Émile and his new heart: One year later, still looking good

Published: 3 July 2003

A year to the day after he finally received his new heart at The Montreal Children's Hospital of the McGill University Health Centre (MUHC), little Émile Jutras once again met with reporters. Only this time, he was in much better shape.

Now 3, Émile made headlines hundreds of times last year when he spent a total of 126 days on life support at The Children's after a rare viral infection caused his heart to fail. His rare blood type made the wait for a suitable heart a long one. He spent 17 days on ECMO (Extra-corporeal membrane oxygenation), and 109 days on the famous Berlin artificial heart. He was the first in Canada, and the youngest in North America, ever to use the Berlin heart, which was flown in from Germany especially for him. Finally, on July 3, 2002, he received a new heart.

Cardiologist, Dr. Luc Jutras, gave a summary of Émile's progress during his first year post transplant, a high-risk time for rejection, and reported the little boy is doing well.

Émile's parents, Sherley Grondin and Steeve Jutras, noted that, much as the transplant surgery has meant to their family, Émile's success is shared by many . "It belongs to all of Quebec," said Steeve. "We could feel that everyone was with us the whole time. And we're proud of the expertise that made Émile the first Canadian and only the second child in North America to use the Berlin heart. We need to support this expertise."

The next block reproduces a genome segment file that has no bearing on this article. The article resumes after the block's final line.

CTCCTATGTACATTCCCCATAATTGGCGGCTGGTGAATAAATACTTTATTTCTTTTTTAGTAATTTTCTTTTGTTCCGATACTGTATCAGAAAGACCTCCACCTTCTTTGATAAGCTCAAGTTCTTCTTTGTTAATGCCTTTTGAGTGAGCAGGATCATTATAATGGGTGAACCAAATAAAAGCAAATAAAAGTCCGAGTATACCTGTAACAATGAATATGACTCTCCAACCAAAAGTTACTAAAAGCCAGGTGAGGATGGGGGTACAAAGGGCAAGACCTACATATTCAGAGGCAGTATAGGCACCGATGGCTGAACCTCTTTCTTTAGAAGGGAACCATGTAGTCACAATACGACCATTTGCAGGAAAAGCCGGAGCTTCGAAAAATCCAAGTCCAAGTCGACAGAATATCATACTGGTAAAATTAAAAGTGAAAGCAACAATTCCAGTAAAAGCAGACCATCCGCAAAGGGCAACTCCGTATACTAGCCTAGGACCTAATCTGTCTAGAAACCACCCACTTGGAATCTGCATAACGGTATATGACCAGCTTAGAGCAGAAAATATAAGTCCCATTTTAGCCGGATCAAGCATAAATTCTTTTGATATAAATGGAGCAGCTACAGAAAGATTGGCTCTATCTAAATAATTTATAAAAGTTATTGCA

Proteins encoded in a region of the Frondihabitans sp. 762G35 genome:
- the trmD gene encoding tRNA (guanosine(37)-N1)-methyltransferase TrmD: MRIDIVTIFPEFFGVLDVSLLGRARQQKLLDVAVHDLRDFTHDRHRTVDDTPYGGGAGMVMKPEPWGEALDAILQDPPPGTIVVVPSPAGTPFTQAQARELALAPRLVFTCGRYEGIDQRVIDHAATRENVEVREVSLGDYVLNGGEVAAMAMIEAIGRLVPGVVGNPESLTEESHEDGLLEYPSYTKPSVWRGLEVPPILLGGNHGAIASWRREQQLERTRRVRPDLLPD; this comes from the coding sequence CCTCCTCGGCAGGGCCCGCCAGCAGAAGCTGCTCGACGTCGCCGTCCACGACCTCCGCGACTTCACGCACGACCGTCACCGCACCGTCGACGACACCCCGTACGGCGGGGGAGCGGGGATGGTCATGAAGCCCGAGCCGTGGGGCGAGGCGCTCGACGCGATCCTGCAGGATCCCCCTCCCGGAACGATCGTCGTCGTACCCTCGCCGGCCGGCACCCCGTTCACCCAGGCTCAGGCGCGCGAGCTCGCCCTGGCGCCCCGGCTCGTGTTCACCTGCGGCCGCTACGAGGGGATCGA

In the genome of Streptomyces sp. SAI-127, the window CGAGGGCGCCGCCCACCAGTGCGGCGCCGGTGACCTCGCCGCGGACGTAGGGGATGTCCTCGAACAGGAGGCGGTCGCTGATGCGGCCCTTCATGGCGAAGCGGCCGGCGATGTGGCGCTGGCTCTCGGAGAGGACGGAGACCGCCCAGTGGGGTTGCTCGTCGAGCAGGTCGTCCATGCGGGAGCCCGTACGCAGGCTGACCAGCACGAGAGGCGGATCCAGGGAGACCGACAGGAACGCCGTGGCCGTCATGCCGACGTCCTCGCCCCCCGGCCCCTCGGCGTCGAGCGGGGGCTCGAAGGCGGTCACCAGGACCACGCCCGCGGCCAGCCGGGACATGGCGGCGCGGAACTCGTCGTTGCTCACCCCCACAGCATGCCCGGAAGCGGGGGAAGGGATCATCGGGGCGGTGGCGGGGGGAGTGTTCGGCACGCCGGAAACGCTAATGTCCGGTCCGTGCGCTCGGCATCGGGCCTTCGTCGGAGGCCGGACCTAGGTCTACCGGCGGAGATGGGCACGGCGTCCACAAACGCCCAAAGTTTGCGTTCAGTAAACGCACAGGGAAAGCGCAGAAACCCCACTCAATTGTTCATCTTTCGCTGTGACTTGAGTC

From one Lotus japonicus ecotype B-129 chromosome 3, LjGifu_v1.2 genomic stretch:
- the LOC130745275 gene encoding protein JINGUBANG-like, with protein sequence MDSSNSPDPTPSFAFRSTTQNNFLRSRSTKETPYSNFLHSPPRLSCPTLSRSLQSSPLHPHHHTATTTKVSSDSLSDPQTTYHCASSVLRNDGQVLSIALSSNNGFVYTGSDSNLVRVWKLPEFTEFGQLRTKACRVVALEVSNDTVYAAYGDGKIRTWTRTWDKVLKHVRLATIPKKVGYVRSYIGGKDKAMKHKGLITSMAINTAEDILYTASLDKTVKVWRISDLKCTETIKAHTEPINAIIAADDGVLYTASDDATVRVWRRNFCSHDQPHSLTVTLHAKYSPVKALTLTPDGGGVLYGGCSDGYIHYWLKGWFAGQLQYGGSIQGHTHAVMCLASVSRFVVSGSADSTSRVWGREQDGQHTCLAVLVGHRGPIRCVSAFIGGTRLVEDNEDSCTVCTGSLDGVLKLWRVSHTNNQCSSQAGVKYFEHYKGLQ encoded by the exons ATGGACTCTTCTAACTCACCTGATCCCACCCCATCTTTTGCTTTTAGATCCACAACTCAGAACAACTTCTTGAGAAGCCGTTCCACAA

In a presentation of the highlights of Émile's story, surgeons, Drs. Christo Tchervenkov, Renzo Cecere and Dominique Shum-Tim remarked on the teamwork required to keep the little boy alive. In all, roughly 100 surgeons, physicians, perfusionists, nurses, and other health care professionals were involved in Émile's care.

"The success of Émile's treatment also shows what can be done when we combine the expertise of the McGill University Health Centre's adult and pediatric teams," Dr. Tchervenkov pointed out. "We did something that neither team alone could do. That's the strength of the MUHC." The team built on the experience of the joint adult-pediatric transplant program of the MUHC.

"We now have the largest pool in Canada of pediatric expertise in artificial hearts," noted Dr. Tchervenkov. "We want to develop and consolidate The Children's expertise."

No sooner said than done. At the close of the news conference, Gary Silverman and Simone Leroux, of Au Coeur de la vie/The Heart of Life, announced they would be starting a $1 million fund-raising campaign to support equipment and training for The Children's cardiac team, with the involvement of Émile's family. Au Coeur de la vie/The Heart of Life is a parents' support and fund-raising group associated with The Montreal Children's Hospital Foundation.

Expertise is needed in both artificial hearts and transplants of real hearts, emphasized Dr. Tchervenkov. "Technology like ECMO and the Berlin heart are a bridge to keep patients alive while waiting for a transplant. Organ donations cannot work without bridges and vice-versa."

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